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The passage of time in Iraq during the covid-19 pandemic

Alatrany, SSJ, Ogden, R, Falaiyah, AM, ALdrraji, HAS and Alatrany, ASS (2022) The passage of time in Iraq during the covid-19 pandemic. PLoS One, 17 (4). ISSN 1932-6203

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The covid-19 global pandemic has influenced the day-to-day lives of people across the world. One consequence of this has been significant distortion to the subjective speed at which people feel like time is passing. To date, temporal distortions during covid-19 have mainly been studied in Europe. The current study therefore sought to explore experiences of the passage of time in Iraq. An online questionnaire was used to explore the passage of time during the day, week and the 11 months since the first period of covid-19 restrictions were imposed in Iraq. The questionnaire also measured affective and demographic factors, and task-load. The results showed that distortions to the passage of time were widespread in Iraq. Participants consistently reported a slowing of the passage of time for the day and the week during the pandemic in comparison to normal (i.e. before the pandemic). Participants also reported that it felt like longer than 11-months since the first lockdown began. The passage of time during the day and week were not predicted by any demographic, affective or task-load measures taken in the study. The perceived length of time since the first lockdown was however predicted by stress and change of life due to covid, with greater stress and greater change of life being associated with greater subjective lengthening of the pandemic. The findings indicate that whilst distortions to the passage of time during covid-19 appear to be a global phenomenon, the factors which predict temporal experience during the pandemic differ between countries and cultures.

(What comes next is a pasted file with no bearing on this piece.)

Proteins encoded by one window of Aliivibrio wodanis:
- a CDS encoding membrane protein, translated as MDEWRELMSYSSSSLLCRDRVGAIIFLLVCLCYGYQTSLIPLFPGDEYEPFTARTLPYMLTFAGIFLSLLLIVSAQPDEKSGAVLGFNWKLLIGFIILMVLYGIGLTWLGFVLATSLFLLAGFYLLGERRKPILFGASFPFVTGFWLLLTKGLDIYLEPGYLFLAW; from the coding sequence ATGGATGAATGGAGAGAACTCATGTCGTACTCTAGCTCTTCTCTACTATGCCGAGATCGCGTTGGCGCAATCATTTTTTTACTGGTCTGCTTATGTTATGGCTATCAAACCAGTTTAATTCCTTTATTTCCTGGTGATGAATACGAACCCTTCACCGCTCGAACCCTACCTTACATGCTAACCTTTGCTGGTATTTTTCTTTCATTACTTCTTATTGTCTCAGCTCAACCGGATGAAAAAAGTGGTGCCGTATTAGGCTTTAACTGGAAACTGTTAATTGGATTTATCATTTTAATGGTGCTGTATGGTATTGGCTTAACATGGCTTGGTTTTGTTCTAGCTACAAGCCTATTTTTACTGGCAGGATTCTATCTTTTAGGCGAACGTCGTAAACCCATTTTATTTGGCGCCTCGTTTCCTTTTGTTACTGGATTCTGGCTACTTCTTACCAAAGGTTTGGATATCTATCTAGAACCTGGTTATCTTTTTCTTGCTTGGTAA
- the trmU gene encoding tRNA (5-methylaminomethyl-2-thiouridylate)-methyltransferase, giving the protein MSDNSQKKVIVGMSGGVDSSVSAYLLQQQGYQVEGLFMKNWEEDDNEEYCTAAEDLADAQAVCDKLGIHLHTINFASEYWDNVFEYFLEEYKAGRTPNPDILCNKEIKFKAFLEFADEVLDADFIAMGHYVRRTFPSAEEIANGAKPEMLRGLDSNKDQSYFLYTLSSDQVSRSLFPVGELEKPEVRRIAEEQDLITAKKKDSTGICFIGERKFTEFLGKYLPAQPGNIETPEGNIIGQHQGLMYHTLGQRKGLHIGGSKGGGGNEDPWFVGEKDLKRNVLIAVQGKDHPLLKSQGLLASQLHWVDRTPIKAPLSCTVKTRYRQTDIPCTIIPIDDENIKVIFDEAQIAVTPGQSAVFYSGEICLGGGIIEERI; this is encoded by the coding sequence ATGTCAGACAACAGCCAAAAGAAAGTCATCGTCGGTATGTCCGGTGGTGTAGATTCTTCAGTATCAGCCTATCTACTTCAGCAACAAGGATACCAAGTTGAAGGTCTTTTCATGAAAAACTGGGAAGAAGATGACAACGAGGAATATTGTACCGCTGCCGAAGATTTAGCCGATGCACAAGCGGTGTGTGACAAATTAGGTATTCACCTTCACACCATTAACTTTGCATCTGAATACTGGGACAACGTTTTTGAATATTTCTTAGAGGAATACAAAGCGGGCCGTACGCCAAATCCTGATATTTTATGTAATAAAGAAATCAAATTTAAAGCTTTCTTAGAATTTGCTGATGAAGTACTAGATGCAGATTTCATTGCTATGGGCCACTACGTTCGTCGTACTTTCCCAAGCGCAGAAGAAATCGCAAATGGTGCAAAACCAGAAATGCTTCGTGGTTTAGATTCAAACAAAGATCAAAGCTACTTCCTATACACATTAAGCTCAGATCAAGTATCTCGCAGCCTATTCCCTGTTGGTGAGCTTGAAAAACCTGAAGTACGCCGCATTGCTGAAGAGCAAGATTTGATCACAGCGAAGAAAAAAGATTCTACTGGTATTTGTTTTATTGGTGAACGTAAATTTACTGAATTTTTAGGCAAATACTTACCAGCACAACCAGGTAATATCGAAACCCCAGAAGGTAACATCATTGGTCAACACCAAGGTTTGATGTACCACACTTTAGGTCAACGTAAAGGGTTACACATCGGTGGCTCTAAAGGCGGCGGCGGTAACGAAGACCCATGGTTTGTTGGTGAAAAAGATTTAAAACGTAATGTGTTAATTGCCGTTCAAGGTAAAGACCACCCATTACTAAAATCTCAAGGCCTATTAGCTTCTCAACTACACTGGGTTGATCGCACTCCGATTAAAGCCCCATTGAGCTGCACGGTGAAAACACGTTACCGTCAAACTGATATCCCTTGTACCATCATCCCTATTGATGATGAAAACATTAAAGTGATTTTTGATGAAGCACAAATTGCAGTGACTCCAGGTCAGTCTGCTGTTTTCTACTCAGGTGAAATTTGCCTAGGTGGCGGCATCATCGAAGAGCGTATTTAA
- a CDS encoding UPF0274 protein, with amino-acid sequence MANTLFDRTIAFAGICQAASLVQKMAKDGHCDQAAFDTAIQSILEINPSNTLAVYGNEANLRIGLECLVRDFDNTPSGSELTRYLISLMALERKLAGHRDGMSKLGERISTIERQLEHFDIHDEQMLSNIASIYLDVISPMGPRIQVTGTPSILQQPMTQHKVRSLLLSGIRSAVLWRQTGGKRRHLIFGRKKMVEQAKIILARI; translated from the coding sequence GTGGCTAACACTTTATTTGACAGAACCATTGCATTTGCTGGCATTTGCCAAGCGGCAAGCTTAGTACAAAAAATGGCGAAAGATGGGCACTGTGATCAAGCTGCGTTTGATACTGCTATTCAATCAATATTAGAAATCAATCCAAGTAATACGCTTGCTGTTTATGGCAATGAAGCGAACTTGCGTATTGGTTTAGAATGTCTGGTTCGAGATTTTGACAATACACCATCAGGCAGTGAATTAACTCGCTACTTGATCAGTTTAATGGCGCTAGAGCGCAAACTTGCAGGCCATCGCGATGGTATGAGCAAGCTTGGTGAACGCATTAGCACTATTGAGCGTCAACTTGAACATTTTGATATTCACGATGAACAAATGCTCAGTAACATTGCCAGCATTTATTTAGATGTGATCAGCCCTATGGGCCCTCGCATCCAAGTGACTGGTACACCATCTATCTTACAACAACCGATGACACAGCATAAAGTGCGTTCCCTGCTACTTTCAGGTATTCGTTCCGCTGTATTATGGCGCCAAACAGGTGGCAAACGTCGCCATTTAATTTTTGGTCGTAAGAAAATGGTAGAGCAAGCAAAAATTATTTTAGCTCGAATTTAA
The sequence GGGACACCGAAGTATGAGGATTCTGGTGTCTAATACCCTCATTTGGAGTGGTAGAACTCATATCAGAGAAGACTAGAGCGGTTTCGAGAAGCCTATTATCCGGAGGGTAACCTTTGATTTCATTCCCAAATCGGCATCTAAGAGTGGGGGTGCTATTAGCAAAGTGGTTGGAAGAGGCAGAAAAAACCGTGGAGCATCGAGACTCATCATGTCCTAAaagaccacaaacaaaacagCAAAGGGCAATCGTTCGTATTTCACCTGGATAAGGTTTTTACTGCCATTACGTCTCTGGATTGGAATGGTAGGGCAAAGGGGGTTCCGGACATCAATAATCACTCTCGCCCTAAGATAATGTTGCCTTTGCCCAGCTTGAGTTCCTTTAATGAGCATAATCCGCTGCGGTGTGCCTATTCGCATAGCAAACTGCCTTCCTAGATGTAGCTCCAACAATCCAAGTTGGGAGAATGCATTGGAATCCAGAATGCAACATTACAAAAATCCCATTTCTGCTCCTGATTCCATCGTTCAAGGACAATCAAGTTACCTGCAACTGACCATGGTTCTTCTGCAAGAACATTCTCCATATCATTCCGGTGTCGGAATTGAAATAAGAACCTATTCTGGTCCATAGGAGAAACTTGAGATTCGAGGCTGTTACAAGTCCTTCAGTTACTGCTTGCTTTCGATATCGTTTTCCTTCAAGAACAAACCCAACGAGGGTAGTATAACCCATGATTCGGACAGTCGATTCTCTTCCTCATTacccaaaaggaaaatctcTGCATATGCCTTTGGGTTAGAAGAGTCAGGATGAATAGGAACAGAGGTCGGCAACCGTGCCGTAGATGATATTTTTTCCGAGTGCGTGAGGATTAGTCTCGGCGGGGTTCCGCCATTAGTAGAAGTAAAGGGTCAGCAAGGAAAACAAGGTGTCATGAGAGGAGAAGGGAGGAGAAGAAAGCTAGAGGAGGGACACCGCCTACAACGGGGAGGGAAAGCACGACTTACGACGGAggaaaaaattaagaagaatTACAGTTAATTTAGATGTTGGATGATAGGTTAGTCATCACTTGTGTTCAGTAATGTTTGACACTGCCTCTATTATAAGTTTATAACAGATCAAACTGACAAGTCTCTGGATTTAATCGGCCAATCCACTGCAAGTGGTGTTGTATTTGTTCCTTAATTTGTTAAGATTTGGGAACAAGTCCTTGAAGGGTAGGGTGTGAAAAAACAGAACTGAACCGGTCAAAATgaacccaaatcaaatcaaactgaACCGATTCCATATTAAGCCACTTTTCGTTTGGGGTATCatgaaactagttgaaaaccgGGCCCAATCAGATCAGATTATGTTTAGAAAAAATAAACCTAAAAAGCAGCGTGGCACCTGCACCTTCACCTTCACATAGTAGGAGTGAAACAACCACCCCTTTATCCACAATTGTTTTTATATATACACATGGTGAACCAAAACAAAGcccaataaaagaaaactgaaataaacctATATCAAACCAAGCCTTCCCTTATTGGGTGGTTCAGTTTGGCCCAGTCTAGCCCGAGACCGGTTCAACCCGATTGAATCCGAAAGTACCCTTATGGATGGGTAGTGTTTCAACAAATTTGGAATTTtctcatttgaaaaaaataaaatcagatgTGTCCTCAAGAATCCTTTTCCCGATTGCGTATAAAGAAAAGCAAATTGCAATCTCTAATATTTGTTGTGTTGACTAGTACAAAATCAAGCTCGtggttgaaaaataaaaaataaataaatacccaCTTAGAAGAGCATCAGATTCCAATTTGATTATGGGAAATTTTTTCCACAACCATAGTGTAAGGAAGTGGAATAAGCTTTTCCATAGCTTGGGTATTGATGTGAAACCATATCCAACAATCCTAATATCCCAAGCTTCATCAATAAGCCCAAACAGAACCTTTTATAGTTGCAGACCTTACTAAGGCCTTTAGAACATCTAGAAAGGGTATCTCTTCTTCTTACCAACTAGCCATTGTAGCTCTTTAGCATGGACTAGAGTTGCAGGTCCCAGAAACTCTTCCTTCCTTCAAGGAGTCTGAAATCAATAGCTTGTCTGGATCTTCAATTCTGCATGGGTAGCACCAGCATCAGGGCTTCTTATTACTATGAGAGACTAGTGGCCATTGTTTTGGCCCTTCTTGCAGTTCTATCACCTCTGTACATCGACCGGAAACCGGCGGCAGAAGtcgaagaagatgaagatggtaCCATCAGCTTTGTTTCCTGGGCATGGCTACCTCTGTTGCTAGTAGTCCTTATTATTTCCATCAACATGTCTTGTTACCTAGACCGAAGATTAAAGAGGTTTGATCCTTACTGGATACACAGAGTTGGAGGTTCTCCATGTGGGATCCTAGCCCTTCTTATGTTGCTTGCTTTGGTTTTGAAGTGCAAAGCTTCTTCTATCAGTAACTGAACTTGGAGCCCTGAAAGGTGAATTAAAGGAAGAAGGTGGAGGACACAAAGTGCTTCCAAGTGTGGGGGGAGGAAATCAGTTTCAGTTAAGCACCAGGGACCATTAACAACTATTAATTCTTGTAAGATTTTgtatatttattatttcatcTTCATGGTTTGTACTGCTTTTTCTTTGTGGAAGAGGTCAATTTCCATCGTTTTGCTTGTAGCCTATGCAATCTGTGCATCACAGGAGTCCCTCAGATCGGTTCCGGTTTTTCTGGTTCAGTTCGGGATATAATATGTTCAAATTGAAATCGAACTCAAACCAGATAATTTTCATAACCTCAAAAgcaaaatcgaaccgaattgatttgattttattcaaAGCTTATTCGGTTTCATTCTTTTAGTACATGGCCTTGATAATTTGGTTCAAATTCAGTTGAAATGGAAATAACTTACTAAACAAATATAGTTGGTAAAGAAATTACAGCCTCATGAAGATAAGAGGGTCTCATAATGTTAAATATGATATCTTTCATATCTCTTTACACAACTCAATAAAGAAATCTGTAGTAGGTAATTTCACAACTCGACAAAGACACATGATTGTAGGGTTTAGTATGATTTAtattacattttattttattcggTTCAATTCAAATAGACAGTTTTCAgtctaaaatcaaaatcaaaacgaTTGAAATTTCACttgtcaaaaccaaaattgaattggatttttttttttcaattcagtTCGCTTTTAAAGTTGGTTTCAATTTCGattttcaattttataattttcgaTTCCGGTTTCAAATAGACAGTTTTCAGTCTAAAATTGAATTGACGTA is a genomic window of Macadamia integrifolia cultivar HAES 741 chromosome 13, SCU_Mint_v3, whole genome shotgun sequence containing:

Item Type: Article
Subjects: B Philosophy. Psychology. Religion > BF Psychology
Divisions: Computer Science & Mathematics
Psychology (from Sep 2019)
Publisher: Public Library of Science
Date Deposited: 19 Apr 2022 09:09
Last Modified: 19 Apr 2022 09:15
DOI or ID number: 10.1371/journal.pone.0266877
URI: https://researchonline.ljmu.ac.uk/id/eprint/16665
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